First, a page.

Friday, May 15, 2015

The Old Wagon - Part 2

Good Morning FFFs!
It's a bit cloudy this morning and there is a chance of rain. It's rained a lot these past few weeks. But we are really hoping and praying it doesn't rain tomorrow as we are attending a large outdoor "craft fair" (for lack of a better term to give it). My sis and I have a tent and my books will be there as well as other things. I'm also in charge of the "games." Don't you wish you could come walk on the stilts, play tug-of-war, jump-rope or participate in our "Farm Girl Challenge" and earn a candy stick? Farm Girls is always a lot of fun, and we're looking forward to it. (We've done it in the rain before but this is a new tent and we aren't sure it's waterproof.)

My writing last week and this week has not really happened. I think part of it is because I am not in the middle of a story, and we've been really busy trying to get ready for Farm Girls, and a friend and I are putting together a History Day party next Friday, and I've been really busy with that. Not to mention that I was re-reading TCR-5. I think there is one part I need to change a bit, but otherwise it sounds pretty good. I don't think it's as good at TCR-4, but . . . :)

I did get another "Ria and the Gang" story finished or at least almost finished. :) And I hope you like it because it is 10 parts long!!!!! But that's for later. Right now I'm going to get busy with other things and let you enjoy the next part of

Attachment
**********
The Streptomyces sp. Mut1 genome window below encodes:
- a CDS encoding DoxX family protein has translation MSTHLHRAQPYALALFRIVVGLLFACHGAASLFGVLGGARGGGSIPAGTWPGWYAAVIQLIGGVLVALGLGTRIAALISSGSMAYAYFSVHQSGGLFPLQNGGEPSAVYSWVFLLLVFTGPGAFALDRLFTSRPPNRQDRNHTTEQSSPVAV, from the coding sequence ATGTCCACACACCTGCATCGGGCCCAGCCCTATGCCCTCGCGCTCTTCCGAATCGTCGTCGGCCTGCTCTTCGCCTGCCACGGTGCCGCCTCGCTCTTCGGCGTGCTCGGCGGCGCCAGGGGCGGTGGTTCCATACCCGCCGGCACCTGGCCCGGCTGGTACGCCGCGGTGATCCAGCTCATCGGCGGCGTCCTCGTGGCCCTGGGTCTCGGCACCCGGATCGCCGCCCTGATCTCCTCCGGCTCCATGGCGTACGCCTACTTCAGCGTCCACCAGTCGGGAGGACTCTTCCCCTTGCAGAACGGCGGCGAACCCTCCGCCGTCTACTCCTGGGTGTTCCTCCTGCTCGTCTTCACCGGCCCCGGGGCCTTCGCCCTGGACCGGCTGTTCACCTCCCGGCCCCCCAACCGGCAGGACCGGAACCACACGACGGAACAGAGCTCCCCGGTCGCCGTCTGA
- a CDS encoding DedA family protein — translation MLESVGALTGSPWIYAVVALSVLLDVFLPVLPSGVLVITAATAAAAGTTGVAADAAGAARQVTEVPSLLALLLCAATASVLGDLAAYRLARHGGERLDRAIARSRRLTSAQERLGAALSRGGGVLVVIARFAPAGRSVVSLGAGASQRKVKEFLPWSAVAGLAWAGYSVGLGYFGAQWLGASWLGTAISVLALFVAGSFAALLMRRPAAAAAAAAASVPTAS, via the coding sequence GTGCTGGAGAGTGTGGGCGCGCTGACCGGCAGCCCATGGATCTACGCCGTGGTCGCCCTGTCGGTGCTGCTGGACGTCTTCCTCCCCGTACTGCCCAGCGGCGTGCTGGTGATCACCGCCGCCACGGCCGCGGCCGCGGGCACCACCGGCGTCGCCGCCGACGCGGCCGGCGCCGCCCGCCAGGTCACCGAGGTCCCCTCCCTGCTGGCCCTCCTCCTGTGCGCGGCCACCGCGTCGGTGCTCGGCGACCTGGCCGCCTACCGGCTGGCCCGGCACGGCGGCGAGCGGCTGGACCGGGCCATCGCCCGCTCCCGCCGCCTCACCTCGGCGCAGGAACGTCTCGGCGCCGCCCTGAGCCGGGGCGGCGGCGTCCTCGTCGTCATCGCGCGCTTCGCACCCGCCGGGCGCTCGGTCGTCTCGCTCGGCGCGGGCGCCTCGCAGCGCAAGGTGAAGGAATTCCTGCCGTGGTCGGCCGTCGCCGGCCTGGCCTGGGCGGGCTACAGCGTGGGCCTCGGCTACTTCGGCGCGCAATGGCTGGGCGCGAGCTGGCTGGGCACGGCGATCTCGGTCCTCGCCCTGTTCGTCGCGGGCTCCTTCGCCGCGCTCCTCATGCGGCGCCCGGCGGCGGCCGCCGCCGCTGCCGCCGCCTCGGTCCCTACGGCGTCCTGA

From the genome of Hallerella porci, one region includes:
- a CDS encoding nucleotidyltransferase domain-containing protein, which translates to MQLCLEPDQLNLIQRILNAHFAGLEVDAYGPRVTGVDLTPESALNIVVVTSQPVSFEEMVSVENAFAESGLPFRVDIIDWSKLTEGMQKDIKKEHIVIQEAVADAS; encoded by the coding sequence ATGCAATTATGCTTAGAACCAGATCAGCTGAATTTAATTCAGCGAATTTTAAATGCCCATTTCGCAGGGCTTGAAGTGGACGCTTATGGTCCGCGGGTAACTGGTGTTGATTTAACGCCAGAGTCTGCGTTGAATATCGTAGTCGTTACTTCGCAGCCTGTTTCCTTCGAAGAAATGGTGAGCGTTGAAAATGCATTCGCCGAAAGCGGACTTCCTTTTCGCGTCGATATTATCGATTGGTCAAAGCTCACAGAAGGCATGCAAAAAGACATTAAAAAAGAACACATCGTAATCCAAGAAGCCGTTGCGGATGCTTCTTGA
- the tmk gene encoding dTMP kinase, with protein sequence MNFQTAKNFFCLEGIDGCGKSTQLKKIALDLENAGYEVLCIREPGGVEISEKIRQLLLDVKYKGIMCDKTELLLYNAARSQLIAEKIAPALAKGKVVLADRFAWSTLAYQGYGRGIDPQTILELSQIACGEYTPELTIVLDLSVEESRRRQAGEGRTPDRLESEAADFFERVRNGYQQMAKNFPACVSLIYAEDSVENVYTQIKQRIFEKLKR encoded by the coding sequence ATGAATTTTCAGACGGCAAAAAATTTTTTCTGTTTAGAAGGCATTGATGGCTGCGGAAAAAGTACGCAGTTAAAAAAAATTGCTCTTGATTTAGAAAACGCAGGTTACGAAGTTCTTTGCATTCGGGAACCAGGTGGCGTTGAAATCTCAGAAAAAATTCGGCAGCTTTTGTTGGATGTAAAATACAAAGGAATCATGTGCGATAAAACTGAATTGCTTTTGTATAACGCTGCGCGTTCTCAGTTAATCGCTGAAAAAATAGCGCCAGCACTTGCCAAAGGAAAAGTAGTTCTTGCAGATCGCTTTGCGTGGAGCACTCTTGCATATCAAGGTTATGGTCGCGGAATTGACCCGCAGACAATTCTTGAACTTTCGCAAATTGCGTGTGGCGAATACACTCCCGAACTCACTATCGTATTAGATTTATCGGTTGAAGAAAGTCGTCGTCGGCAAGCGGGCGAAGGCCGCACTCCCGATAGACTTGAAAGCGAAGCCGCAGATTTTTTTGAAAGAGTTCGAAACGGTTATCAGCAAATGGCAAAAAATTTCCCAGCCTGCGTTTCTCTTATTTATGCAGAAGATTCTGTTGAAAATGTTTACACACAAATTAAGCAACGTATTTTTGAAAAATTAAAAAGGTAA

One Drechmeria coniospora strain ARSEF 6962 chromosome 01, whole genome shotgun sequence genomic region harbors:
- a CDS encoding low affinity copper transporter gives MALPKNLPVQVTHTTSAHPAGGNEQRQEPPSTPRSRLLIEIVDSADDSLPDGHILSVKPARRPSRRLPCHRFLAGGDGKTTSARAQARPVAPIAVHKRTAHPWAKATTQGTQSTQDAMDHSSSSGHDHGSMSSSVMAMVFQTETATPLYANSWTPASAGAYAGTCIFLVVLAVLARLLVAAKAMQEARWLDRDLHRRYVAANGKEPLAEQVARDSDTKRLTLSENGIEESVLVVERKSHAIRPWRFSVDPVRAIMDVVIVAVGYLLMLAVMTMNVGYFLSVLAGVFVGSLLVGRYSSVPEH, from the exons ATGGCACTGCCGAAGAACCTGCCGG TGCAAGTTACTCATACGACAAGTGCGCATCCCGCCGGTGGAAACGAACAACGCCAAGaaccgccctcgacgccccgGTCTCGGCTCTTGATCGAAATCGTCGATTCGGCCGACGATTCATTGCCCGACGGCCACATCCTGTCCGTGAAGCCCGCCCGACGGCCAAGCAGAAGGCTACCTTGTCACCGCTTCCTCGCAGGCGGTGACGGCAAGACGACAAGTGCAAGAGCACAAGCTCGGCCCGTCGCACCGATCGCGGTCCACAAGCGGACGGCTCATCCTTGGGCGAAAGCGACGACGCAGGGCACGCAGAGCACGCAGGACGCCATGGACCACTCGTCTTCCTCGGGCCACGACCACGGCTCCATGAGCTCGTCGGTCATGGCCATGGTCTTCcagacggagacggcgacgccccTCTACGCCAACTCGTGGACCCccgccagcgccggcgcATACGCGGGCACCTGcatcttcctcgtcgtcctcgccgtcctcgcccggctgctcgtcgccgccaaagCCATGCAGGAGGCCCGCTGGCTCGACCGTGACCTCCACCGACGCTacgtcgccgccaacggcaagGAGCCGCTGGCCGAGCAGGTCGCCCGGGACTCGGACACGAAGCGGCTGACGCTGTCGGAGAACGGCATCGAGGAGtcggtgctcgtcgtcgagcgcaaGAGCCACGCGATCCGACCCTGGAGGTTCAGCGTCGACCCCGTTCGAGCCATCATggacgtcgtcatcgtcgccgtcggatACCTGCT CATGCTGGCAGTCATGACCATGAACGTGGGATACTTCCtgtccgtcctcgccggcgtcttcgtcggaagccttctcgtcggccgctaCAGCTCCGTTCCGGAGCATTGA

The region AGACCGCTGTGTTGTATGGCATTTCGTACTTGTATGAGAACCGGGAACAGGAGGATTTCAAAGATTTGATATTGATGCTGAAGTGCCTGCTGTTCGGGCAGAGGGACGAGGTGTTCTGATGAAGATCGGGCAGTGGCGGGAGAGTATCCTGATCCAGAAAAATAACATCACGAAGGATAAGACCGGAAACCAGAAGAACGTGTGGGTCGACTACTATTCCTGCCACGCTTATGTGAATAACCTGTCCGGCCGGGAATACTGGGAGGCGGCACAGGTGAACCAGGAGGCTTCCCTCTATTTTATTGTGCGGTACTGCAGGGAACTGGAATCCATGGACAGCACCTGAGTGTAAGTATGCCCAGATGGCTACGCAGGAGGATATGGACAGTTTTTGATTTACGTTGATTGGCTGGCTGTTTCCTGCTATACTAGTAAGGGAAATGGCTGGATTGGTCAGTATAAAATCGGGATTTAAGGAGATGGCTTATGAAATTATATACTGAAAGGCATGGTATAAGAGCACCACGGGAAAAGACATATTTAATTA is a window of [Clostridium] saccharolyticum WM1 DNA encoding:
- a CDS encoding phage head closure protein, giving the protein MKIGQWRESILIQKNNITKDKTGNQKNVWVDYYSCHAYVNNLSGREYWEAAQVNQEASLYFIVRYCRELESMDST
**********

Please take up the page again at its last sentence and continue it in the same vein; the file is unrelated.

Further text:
The Old Wagon
Part 2

    One day she came out with her little brother and brought him over to the wagon. “See, Wagon, this is Will. He’s only three, but he gets to ride in the back with all of us older children. Mama is going to hold Ester much of the time, she said. Wagon, we are going to leave very soon!” She gave me a soft pat, and I watched as she skipped off with her little brother.
    The packing went on and I stretched my sides as much as I could without cracking my boards so they could fit in just a few more things. I really couldn’t tell you all that they piled inside under my canvas. They not only tied crates with chickens on the outside, but there was a large keg of water and several tools, an axe, a saw, parts for a plow, a butter churn and a few other things tied on as well. I was loaded heavily.